Raj told us that people were confused about our fascination with the signs because they saw little value in the objects and the people who made them. Like their Indian neighbours, Sri Lankans, both Sinhalese, and Tamils, were bound by caste systems. For Jaffna Tamils, kammalar is the term for the artisan class, which includes blacksmiths, brass workers, carpenters, sculptors, and goldsmiths. The sign-making painters are not explicitly listed in this group, but the consensus is that they were a part of this service caste who depended on the landowning and wealthy caste for their survival. Though the boundaries of the caste system have been blurring in recent years, the hierarchy still exists. Therefore, the Tamil society doesn’t value the kammalar caste even though their work is essential for a functioning society. This is reflected in how dismissive the folks we met were of the shop signs and why they couldn’t understand what Derek and I saw in them—relics from the past and a lens into Jaffna culture.
On our next trips to Jaffna, we met several sign painters. First, we met Thasan, whose work for the hardware store with the charming bathroom set we absolutely adored. When Derek took out his phone and showed a picture of the hardware shop sign, Thasan nodded, his smile shy and uncertain. He was surprised that a couple of foreigners would be interested in his handiwork. Derek and I, on the other hand, were ecstatic. It took us so much effort to find him, and it felt surreal to be face-to-face with a man whose work we admired. Thasan retired several years ago and his son-in-law, Shankar, took over the sign-painting job. However, in the last several years, fewer and fewer people are commissioning hand-painted shop signs so he supplemented his income with house painting jobs.
We also met Bavan, who painted an incredible watch for a repair shop. When we knocked on his door, he answered wearing a pale yellow button shirt, a sarong, and sleep in his eyes. When Raj told him why we were there, Bavan lit up. He buttoned up his shirt and invited us to sit on his porch. His hair was mostly grey, his teeth stained by decades of cigarette smoke and beetle nut chewing. He had steady work as a sign painter for over thirty years but has retired due to poor health. In his raspy voice, he told us of the prestigious artisan award he had won while pointed to a plaque on his wall.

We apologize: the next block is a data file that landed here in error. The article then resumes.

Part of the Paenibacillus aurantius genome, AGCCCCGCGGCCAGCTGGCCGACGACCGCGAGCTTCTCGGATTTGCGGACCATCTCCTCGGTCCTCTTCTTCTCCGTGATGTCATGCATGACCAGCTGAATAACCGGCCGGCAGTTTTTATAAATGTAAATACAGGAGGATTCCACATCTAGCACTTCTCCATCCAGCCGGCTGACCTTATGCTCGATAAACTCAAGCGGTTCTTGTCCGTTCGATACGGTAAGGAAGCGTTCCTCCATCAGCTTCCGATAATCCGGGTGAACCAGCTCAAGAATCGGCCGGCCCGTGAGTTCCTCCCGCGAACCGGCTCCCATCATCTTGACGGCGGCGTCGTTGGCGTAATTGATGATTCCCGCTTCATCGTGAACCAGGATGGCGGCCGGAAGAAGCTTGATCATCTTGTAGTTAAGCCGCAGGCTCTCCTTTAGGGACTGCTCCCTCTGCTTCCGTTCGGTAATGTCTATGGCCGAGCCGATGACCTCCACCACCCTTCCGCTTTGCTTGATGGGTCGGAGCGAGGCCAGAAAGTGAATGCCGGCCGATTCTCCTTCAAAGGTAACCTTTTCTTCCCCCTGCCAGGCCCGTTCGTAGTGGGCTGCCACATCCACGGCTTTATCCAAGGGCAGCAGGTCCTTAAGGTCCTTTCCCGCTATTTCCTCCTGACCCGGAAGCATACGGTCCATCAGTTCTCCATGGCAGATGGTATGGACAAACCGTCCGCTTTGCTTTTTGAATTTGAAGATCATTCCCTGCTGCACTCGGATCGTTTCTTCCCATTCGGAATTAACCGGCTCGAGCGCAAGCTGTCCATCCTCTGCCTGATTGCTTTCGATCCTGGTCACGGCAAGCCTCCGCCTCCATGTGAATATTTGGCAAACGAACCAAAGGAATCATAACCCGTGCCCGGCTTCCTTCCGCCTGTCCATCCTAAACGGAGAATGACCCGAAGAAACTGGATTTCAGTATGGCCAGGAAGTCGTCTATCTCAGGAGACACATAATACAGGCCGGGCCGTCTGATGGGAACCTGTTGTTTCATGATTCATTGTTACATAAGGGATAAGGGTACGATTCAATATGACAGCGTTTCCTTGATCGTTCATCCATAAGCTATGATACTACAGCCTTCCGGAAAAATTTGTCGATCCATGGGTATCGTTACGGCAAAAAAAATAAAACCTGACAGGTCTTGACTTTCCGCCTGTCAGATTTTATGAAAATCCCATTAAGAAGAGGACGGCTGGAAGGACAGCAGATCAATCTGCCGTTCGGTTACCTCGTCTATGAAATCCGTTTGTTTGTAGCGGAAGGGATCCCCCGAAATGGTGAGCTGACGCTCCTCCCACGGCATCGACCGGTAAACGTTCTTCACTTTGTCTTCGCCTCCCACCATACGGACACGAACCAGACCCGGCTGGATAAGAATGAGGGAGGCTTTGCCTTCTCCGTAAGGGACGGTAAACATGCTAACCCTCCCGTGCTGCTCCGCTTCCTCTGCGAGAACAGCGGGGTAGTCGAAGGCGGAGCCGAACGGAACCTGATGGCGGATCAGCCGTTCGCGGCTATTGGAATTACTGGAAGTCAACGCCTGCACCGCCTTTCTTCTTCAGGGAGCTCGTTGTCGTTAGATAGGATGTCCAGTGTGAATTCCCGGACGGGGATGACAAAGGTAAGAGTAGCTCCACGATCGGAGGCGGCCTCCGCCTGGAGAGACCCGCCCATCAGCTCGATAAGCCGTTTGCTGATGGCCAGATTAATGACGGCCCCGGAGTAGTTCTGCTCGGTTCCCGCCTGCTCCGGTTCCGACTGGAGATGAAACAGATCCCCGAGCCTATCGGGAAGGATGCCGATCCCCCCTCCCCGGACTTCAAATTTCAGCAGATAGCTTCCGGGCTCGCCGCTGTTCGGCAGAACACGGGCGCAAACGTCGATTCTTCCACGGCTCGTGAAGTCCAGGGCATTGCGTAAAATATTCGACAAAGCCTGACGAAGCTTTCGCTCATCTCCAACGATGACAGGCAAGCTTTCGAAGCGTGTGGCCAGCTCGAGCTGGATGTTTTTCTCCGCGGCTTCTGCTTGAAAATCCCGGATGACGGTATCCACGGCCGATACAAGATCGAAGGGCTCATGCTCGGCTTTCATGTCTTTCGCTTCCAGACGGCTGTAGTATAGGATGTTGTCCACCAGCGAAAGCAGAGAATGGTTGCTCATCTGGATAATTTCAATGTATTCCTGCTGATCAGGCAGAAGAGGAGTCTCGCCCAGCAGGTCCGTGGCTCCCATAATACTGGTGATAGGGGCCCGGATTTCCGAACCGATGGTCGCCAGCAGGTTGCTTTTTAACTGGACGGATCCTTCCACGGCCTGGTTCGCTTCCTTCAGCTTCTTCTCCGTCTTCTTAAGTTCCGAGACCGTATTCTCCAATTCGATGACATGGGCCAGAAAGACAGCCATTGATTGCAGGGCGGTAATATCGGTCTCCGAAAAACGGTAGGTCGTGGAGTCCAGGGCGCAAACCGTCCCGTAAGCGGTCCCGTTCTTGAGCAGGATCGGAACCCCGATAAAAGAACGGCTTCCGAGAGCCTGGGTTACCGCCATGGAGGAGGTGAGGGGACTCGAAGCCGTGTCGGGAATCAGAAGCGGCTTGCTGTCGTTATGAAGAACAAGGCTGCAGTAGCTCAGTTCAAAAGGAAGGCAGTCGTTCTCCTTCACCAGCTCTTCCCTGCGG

Thanks to Raj, we were able to access the inner world of Tamil culture and its sign painters. We met many people of Jaffna who added a rich layer to our experience in learning about the history of the place and the hand-painted signs. Now it’s up to us to offer the rest of the world a glimpse into the colourful, complex, and resilient city of Jaffna through our book, The Hand-Painted Signs of Jaffna.
Kayo Chang Black is a Taiwanese Canadian writer exploring hybrid identities, global citizenship, and the intersection of cultures. Her librarian career brought her to the U.A.E., Bahrain, and Hong Kong. After one year in Sri Lanka and another in the U.S., she relocated to Taiwan. She is the founder and writer of Parampara, a storytelling jewellery brand. Read her work in The Normal School, Herstry, and Sunspot Literary Journal. She is on Instagram @kayochangblack